Could some sinister malefactor (a Fascist or a Communist or an atheist – take your pick) finance the conspiracy? To begin with, there are about 11,000 atmospheric scientists in the U.S., with an average annual salary of about $89,000 a year. There are probably an equal number of earth scientists and geologists who are qualified to assess climate change research. To convince them to tell lies that contradict their personal views and endanger their careers, one would assume they would each need to be given a bribe or similar inducement that was commensurate with their salaries. The cost would be about two billion dollars a year, and since the purported climate change conspiracy has now continued unabated for at least two decades, that adds up to 40 billion dollars. But of course, this is just the beginning. The Third Assessment Report of the Intergovernmental Panel on Climate Change (IPCC) was endorsed by science academies in Australia, Belgium, Brazil, Canada, the Caribbean, China, France, Germany, India, Indonesia, Ireland, Italy, Malaysia, New Zealand, Sweden and the UK. So how many individual scientists does that add up to, and how much would it cost to bribe them into misstating the facts?
How would the conspiracy be maintained?
Even if you manage to organize a conspiracy, it needs to be maintained. Any time a member of the conspiracy believes it can gain more advantage from defecting than continuing to participate, it will do so, bringing with it juicy secrets that will establish its legitimacy and garner widespread attention. The only way to prevent this is with strict hierarchical controls and heavy punishments for defections. But neither exists in the scientific community. Someone with a conspiratorial frame of mind might assert that it does with respect to government scientists in the U.S., but party control of the government changes regularly, and the scientists are scattered among more than a dozen separate agencies. The majority of American scientists, moreover, work in universities; some of these are funded by their states (red as well as blue), but many are private, that is, independent institutions with their own boards and their own policies. To be sure, they receive government money, but they could anticipate lavish private funding if they defected with tales of government oppression to recount. And all this diversity exists within the United States alone. The IPCC report was endorsed by scientists from over 16 nations, representing a range of cultures, political ideologies and economic systems.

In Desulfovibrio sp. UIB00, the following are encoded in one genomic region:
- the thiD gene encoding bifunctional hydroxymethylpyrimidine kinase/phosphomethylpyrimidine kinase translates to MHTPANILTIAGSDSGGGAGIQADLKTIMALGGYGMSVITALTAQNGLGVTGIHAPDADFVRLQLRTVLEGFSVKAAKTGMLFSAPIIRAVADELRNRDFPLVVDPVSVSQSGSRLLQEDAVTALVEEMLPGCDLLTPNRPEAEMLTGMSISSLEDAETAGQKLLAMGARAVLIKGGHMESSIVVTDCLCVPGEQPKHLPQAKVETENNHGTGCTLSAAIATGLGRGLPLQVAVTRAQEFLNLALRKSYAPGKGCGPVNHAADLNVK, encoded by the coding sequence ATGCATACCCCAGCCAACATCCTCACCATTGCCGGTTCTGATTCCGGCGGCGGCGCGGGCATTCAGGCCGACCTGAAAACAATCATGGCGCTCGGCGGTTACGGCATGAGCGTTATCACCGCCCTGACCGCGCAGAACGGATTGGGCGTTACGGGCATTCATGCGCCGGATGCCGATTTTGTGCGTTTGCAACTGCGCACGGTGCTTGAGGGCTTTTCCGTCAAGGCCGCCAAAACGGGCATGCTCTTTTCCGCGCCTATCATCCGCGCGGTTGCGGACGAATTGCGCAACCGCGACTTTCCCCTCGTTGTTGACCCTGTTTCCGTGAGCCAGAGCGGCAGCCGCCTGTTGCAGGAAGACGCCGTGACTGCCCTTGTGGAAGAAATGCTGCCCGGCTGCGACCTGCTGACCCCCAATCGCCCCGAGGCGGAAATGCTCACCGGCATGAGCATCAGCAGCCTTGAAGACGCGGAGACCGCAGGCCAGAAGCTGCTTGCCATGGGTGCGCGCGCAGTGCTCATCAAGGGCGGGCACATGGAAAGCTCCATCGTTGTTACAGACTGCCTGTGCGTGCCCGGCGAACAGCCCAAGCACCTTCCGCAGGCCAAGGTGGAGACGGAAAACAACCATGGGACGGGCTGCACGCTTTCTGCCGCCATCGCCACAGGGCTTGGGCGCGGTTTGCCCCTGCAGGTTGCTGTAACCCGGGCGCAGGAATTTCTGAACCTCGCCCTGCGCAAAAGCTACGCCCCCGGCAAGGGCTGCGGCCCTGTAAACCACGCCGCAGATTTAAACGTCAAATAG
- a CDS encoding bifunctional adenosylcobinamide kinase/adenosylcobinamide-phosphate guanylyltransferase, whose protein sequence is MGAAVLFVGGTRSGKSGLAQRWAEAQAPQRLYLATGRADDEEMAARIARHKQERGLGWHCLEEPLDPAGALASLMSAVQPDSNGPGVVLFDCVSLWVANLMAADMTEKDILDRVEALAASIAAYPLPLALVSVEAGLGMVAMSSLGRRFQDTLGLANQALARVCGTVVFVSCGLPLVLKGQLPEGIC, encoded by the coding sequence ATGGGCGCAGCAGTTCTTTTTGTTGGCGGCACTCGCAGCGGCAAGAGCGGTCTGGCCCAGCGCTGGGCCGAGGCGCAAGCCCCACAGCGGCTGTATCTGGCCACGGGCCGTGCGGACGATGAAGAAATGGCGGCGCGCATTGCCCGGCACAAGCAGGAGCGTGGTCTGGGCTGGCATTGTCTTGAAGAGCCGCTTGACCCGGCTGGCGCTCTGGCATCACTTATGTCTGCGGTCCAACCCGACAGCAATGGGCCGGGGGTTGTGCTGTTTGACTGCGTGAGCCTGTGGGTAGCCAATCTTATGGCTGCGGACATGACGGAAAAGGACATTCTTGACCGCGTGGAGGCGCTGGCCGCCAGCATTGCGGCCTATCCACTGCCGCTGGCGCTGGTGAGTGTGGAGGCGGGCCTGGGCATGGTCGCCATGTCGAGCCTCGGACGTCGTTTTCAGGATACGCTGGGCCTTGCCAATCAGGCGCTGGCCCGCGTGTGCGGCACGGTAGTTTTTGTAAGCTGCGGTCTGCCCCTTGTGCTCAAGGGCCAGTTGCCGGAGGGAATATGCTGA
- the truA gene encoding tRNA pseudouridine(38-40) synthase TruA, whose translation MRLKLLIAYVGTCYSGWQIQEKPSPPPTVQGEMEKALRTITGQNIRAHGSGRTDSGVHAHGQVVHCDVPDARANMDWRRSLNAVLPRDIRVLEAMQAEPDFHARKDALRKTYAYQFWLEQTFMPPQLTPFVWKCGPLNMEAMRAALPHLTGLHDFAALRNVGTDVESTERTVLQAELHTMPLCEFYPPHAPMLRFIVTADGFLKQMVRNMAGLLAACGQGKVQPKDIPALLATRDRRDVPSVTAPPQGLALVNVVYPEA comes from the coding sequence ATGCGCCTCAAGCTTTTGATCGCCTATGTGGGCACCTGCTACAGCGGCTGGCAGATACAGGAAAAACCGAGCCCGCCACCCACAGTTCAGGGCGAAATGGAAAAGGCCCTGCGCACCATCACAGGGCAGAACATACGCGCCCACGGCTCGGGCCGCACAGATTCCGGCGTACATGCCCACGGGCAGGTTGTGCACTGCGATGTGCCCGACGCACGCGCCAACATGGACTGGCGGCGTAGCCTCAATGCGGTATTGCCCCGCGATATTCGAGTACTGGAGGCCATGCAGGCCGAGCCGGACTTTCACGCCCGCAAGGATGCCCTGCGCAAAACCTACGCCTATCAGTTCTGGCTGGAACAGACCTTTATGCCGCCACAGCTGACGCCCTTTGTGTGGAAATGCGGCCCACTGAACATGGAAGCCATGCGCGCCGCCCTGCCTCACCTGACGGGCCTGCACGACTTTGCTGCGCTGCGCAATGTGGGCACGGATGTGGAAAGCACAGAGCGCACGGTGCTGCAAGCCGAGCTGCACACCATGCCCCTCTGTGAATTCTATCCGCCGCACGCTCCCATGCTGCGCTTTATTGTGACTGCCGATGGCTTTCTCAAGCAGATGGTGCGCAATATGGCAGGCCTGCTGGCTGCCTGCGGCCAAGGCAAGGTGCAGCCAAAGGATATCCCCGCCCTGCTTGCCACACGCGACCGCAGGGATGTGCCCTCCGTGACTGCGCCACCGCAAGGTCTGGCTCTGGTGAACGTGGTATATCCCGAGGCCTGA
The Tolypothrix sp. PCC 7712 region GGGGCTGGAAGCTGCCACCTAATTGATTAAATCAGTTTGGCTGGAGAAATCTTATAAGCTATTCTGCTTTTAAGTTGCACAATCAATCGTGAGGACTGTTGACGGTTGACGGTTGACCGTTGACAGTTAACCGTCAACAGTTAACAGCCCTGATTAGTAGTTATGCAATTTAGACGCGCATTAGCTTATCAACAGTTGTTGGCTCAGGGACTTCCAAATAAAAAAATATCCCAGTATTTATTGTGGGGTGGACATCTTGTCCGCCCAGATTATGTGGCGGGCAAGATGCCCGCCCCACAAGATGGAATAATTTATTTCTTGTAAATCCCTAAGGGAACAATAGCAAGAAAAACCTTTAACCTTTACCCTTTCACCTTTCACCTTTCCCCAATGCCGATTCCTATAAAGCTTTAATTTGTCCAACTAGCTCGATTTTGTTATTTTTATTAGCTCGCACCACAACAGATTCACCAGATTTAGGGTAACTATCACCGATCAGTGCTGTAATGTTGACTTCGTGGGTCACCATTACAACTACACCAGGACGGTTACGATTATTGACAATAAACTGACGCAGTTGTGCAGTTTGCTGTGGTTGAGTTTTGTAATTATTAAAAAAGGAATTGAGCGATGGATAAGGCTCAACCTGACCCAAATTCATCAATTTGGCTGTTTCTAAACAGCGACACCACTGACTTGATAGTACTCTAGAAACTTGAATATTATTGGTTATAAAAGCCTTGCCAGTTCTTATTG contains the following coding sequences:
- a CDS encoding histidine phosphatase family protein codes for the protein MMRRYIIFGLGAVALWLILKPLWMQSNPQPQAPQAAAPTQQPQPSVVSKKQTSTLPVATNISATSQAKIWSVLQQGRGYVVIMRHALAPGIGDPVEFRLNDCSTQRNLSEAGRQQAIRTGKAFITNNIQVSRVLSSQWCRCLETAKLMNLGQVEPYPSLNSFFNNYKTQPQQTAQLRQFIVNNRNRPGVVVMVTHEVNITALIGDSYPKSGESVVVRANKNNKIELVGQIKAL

But there is a hoax, after all
Senator Inhofe is certainly correct, however; there is a hoax being perpetrated about climate change. It is the claim that the scientific consensus about climate change is a hoax. That hoax, moreover, is easy to explain. It would be started by the energy companies who fear stringent regulation once the reality of human-induced climate change is recognized. It would be spread by politicians like Senator Inhofe who depend on these companies to finance their electoral campaigns. It would be maintained by recruiting a tiny number of malleable scientists, most lacking standard credentials, who are willing to risk their reputations for the sake of notoriety. And it would be supported by those energy companies, who certainly have sufficient resources to fund some rogue scientists, with plenty of money left over for irresponsible politicians.